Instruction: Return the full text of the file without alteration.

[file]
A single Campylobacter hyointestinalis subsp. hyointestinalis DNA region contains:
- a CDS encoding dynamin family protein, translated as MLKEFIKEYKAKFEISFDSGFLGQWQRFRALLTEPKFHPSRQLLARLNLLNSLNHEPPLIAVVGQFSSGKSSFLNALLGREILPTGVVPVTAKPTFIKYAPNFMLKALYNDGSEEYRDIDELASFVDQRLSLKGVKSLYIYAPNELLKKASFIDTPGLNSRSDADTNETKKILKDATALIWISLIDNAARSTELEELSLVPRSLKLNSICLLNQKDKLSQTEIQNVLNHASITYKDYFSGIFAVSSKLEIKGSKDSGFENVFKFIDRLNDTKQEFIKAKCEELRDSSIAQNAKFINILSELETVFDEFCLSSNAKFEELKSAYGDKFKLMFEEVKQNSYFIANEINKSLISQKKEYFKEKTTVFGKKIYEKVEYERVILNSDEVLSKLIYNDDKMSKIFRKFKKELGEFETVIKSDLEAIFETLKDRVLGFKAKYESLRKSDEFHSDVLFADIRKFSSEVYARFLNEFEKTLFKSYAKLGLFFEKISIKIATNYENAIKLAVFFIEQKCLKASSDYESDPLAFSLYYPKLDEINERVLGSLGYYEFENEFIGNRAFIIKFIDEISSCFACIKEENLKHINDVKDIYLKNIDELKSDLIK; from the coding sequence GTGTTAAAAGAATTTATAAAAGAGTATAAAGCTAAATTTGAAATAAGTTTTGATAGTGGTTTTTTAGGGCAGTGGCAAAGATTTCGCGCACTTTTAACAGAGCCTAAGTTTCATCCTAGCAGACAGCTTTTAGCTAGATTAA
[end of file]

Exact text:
A single Campylobacter hyointestinalis subsp. hyointestinalis DNA region contains:
- a CDS encoding dynamin family protein, translated as MLKEFIKEYKAKFEISFDSGFLGQWQRFRALLTEPKFHPSRQLLARLNLLNSLNHEPPLIAVVGQFSSGKSSFLNALLGREILPTGVVPVTAKPTFIKYAPNFMLKALYNDGSEEYRDIDELASFVDQRLSLKGVKSLYIYAPNELLKKASFIDTPGLNSRSDADTNETKKILKDATALIWISLIDNAARSTELEELSLVPRSLKLNSICLLNQKDKLSQTEIQNVLNHASITYKDYFSGIFAVSSKLEIKGSKDSGFENVFKFIDRLNDTKQEFIKAKCEELRDSSIAQNAKFINILSELETVFDEFCLSSNAKFEELKSAYGDKFKLMFEEVKQNSYFIANEINKSLISQKKEYFKEKTTVFGKKIYEKVEYERVILNSDEVLSKLIYNDDKMSKIFRKFKKELGEFETVIKSDLEAIFETLKDRVLGFKAKYESLRKSDEFHSDVLFADIRKFSSEVYARFLNEFEKTLFKSYAKLGLFFEKISIKIATNYENAIKLAVFFIEQKCLKASSDYESDPLAFSLYYPKLDEINERVLGSLGYYEFENEFIGNRAFIIKFIDEISSCFACIKEENLKHINDVKDIYLKNIDELKSDLIK; from the coding sequence GTGTTAAAAGAATTTATAAAAGAGTATAAAGCTAAATTTGAAATAAGTTTTGATAGTGGTTTTTTAGGGCAGTGGCAAAGATTTCGCGCACTTTTAACAGAGCCTAAGTTTCATCCTAGCAGACAGCTTTTAGCTAGATTAA